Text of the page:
Introduction to Multiphysics
We live in a multiphysics world. Real-life processes are inherently multiphysics. From atoms to galaxies, from amino-acids to living organisms, naturally built systems involve various types of physical phenomena operating at different spatial and temporal scales. We have been dealing with this multiphysics world even before the civilization of human beings. For example, a nature fire from lightning is a typical electrostatic, thermal, and chemical phenomenon. Fire starting with a hand drill involves both mechanical and thermal processes. Surprisingly, while multiphysics is part of nature and history of lives, the study of multiphysics, is not new either. Despite the studies which are by nature multiphysics but were not traditionally counted, multiphysics research has been on the playground for a couple of decades.
In fact, multiphysics has been developed beyond a research concept. For example, in industrial design and product testing, engineers used to solve one physical phenomenon at a time, such as structural integrity, then import the results into another system to solve for the aerodynamic behavior. Multiphysics simulation tools now allow them to simulate and analyze both these behaviors and many others at the same time. Multiphysics has rapidly developed into a research and application area across many science and engineering disciplines. There is a clear trend that more and more challenging problems we are faced with do not involve physical processes covered by a single traditional discipline in science or engineering disciplines. This trend requires us to extend our analysis capacity to solve more complicated and more multidisciplinary problems, advance the front-edge of engineering and applied sciences by exploring these problems, contribute back to the software development and computing techniques, and establish and explore innovative but urgent application areas.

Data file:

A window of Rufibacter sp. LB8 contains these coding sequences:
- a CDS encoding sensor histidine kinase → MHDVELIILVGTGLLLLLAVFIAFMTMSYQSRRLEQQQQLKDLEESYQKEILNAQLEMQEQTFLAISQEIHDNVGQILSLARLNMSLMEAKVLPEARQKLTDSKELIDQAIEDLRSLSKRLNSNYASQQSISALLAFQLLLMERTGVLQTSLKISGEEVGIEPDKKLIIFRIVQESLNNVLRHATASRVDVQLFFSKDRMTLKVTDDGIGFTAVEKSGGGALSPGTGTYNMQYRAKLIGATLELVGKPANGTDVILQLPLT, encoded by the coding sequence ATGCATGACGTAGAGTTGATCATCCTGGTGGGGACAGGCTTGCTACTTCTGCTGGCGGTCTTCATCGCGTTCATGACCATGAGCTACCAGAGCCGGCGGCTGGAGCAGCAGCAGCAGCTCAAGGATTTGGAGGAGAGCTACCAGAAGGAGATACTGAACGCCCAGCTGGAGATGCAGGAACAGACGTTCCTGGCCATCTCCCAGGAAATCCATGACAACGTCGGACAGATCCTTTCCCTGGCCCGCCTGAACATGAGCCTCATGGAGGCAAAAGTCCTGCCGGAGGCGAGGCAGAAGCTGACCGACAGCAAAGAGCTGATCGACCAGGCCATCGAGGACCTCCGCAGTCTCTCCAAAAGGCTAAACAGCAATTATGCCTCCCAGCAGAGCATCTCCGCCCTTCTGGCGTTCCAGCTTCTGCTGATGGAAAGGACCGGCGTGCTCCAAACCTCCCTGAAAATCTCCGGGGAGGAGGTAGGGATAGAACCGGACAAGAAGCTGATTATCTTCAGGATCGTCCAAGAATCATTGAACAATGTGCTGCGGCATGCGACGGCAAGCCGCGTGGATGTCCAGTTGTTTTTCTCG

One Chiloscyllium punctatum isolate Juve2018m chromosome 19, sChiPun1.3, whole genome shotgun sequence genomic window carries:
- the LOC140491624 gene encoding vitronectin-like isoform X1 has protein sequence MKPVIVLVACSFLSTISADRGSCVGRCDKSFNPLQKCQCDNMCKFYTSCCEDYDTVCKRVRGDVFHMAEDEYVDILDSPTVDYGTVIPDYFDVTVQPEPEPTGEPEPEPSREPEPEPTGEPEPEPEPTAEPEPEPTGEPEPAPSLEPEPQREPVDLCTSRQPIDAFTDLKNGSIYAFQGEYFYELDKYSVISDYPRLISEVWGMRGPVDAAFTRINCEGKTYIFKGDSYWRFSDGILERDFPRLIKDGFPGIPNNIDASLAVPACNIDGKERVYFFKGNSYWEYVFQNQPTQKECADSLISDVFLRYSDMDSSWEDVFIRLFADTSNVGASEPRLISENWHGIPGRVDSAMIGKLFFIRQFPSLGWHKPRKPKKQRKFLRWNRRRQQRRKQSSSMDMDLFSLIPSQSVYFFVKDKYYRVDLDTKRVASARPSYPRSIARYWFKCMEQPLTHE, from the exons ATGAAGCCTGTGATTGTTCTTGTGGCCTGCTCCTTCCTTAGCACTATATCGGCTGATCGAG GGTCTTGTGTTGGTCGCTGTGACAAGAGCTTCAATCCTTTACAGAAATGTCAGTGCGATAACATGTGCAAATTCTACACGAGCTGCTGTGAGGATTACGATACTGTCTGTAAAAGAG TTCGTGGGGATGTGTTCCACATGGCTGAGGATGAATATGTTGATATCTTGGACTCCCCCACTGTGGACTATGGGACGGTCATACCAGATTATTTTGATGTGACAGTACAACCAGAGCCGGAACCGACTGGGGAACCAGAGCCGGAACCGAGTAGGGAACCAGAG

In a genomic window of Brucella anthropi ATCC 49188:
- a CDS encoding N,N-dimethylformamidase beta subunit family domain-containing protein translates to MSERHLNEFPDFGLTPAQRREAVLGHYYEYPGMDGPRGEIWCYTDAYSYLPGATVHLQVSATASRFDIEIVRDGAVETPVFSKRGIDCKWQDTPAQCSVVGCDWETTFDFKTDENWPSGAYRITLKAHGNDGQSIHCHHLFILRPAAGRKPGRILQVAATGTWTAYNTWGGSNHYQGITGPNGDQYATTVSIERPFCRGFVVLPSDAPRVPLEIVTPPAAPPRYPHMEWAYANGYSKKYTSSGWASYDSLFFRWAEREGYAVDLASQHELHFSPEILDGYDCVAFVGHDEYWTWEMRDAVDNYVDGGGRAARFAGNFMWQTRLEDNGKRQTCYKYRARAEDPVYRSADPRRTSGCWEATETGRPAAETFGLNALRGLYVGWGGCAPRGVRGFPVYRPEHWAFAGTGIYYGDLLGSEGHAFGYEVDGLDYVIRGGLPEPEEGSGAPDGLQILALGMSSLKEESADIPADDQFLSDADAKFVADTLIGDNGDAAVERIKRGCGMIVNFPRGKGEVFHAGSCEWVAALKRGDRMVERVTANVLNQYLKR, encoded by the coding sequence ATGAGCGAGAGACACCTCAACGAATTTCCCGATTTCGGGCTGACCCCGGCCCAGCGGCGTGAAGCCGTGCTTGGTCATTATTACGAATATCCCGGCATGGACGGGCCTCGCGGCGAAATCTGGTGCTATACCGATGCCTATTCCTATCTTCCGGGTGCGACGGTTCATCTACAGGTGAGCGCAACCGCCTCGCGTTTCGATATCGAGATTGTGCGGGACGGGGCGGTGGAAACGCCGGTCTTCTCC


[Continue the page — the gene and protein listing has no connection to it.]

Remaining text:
Multiphysics is defined as the coupled processes or systems involving more than one simultaneously occurring physical fields and the studies of and knowledge about these processes and systems. For example, objects moving due to Newton's second law will be viewed as an example of multiphysics as long as velocity will be calculated at every point of the domain, that is, to obtain a field. However, a model of a star cluster that resolves Newtonian gravitational interactions or molecular dynamics, which is built upon Newton's second law, is not multiphysics according to this definition. From a mathematical perspective, systems consisting of Partial Differential Equations (PDEs) of different types (e.g., elliptic-parabolic, elliptic-hyperbolic, or parabolic-hyperbolic) may be classified as multiphysics because each of the classical PDE archetypes possibly represents a different physical phenomenon. This definition is given based on the existing definitions in [Keyes et al., 2012], [COMSOL], [Krzhizhanovskaya and Sun, 2007; Groen et al., 2013], and [Cross et al., 2005].
Multiphysics is an art of mathematics, physics, and applications. Just as shown in the above figure, math, physics, and application provide three independent angles to perceive multiphysics. As a result, a complete description of a mathematical problem needs input from all the three aspects. In detail, the mathematical model should be established based on the real physical conditions for practical problems in various engineering and science disciplines. The math here includes both the basic languages for talking about multiphysics such as tensor analysis and differential equations and the tool for acquiring solutions.